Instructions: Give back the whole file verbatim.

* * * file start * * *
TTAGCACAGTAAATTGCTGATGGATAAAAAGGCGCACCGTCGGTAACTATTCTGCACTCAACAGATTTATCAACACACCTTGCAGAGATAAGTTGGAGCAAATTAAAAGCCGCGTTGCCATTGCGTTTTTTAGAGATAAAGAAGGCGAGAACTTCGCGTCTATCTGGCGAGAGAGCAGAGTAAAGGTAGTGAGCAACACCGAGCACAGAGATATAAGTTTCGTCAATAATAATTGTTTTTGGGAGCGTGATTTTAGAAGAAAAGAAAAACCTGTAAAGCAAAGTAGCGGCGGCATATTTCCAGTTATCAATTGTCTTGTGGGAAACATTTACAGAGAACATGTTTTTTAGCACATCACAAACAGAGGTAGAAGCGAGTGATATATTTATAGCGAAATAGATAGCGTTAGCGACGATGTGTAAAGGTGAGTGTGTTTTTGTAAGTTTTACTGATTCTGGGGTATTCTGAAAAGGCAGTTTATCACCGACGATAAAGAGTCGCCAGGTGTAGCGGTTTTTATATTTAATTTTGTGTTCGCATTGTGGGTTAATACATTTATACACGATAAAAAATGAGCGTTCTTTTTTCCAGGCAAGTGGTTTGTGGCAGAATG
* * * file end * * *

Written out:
TTAGCACAGTAAATTGCTGATGGATAAAAAGGCGCACCGTCGGTAACTATTCTGCACTCAACAGATTTATCAACACACCTTGCAGAGATAAGTTGGAGCAAATTAAAAGCCGCGTTGCCATTGCGTTTTTTAGAGATAAAGAAGGCGAGAACTTCGCGTCTATCTGGCGAGAGAGCAGAGTAAAGGTAGTGAGCAACACCGAGCACAGAGATATAAGTTTCGTCAATAATAATTGTTTTTGGGAGCGTGATTTTAGAAGAAAAGAAAAACCTGTAAAGCAAAGTAGCGGCGGCATATTTCCAGTTATCAATTGTCTTGTGGGAAACATTTACAGAGAACATGTTTTTTAGCACATCACAAACAGAGGTAGAAGCGAGTGATATATTTATAGCGAAATAGATAGCGTTAGCGACGATGTGTAAAGGTGAGTGTGTTTTTGTAAGTTTTACTGATTCTGGGGTATTCTGAAAAGGCAGTTTATCACCGACGATAAAGAGTCGCCAGGTGTAGCGGTTTTTATATTTAATTTTGTGTTCGCATTGTGGGTTAATACATTTATACACGATAAAAAATGAGCGTTCTTTTTTCCAGGCAAGTGGTTTGTGGCAGAATG